Central Americans Who Travel Through Mexico To The US Will No Longer Qualify For Asylum
The new regulation affects anyone who travels through a third country before seeking asylum in the US.
The US will end asylum protections for Central Americans and others who cross through Mexico to reach the southern border, the Trump administration announced Monday, a sweeping, unprecedented move that will quickly be challenged in court.
The new move, which bars asylum for any individual who crosses through a third country but does not apply there for protection before reaching the US southern border, takes effect Tuesday in the form of a regulatory change.
It becomes the latest in a series of attempts by the Trump administration to actively deter asylum-seekers from reaching the border. The details of the plan and efforts to implement it were first reported by BuzzFeed News in May, and experts say it would keep hundreds of thousands of people fleeing violence from entering the US.
“With one regulation the US is nearly entirely turning its back on this asylum flow,” Sarah Pierce, an analyst at the Migration Policy Institute, told BuzzFeed News.
Multiple Department of Homeland Security officials who spoke with BuzzFeed News voiced concerns about the administration’s move.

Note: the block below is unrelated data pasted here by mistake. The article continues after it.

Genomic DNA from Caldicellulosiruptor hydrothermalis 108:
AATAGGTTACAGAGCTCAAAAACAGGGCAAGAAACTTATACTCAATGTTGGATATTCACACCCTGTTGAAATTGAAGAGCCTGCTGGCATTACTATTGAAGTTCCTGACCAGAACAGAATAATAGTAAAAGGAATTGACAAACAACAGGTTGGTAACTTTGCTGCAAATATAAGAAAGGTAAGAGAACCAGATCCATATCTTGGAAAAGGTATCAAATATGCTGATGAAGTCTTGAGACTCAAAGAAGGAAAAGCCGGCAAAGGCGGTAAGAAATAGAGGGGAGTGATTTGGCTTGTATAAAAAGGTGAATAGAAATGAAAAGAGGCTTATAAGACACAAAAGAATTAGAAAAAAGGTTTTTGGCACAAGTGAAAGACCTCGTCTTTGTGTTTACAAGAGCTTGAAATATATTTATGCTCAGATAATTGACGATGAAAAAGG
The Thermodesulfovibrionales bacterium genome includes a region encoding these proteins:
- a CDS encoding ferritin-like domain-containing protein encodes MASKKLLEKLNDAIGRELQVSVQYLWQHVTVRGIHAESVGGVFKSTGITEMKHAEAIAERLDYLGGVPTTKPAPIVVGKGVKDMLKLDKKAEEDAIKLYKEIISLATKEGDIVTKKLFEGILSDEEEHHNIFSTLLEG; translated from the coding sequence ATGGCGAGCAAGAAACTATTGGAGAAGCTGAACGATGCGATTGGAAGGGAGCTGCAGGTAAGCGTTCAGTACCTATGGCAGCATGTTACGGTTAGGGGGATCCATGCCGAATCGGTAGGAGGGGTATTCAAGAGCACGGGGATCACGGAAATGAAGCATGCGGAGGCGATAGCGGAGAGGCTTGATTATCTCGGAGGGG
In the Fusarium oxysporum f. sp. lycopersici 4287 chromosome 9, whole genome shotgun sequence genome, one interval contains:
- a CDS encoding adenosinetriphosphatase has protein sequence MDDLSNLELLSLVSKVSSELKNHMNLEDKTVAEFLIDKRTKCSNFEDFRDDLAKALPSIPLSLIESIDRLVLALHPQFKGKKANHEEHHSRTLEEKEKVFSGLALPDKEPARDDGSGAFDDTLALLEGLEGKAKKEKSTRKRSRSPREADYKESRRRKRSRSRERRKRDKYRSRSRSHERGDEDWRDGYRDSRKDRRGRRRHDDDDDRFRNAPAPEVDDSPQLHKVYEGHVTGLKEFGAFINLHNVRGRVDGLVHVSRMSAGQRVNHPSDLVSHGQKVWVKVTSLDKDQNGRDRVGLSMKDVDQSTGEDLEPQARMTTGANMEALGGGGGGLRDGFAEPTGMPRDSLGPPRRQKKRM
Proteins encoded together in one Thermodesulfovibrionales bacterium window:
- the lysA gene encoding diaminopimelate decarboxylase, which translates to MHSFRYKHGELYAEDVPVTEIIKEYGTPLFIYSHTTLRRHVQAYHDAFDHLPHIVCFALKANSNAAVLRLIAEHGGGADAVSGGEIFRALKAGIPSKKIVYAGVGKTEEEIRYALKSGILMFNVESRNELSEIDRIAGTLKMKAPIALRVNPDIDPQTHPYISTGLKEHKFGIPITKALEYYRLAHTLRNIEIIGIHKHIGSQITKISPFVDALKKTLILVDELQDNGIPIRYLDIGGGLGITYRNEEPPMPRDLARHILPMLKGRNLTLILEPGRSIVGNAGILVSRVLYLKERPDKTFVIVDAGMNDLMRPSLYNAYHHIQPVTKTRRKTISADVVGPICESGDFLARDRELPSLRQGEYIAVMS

“It’s fucked up,” one official said. “There’s a reason people apply for asylum in the US — we have a robust asylum system. Other countries on the route to the southern border don’t.”
Another said it would be blocked in court.
“Flatly inconsistent with our treaty obligations. Flies in the face of decades of case law. Destined to be enjoined and or struck down immediately,” the official said.
Another DHS official said the move was not only mistaken, but it would backfire on the administration.
“This administration continues to pervert the 1980 Refugee Act and its later amendments by passing regulations that burden its own employees with overly cumbersome, ill-conceived new ‘standards,’” the official said. “This rule will affect all those who reach our southern land border but may have fled from anywhere in the world. It does nothing to fix our broken immigration system, which is at its breaking point because of the administration’s mismanagement.”
At a press conference, Mexican Foreign Minister Marcelo Ebrard told reporters Monday that he did not agree with the measure limiting asylum for those fleeing their countries.
Administration officials have been working on the plan for weeks, considering it a potential solution to the high rate of families crossing the border.
“Until Congress can act, this interim rule will help reduce a major ‘pull’ factor driving irregular migration to the United States and enable DHS and [the Department of Justice] to more quickly and efficiently process cases originating from the southern border, leading to fewer individuals transiting through Mexico on a dangerous journey,” said acting DHS Secretary Kevin McAleenan.
But congressional staffers who were informed of the policy Monday morning raised questions about its legality, according to a source with knowledge of the conversation.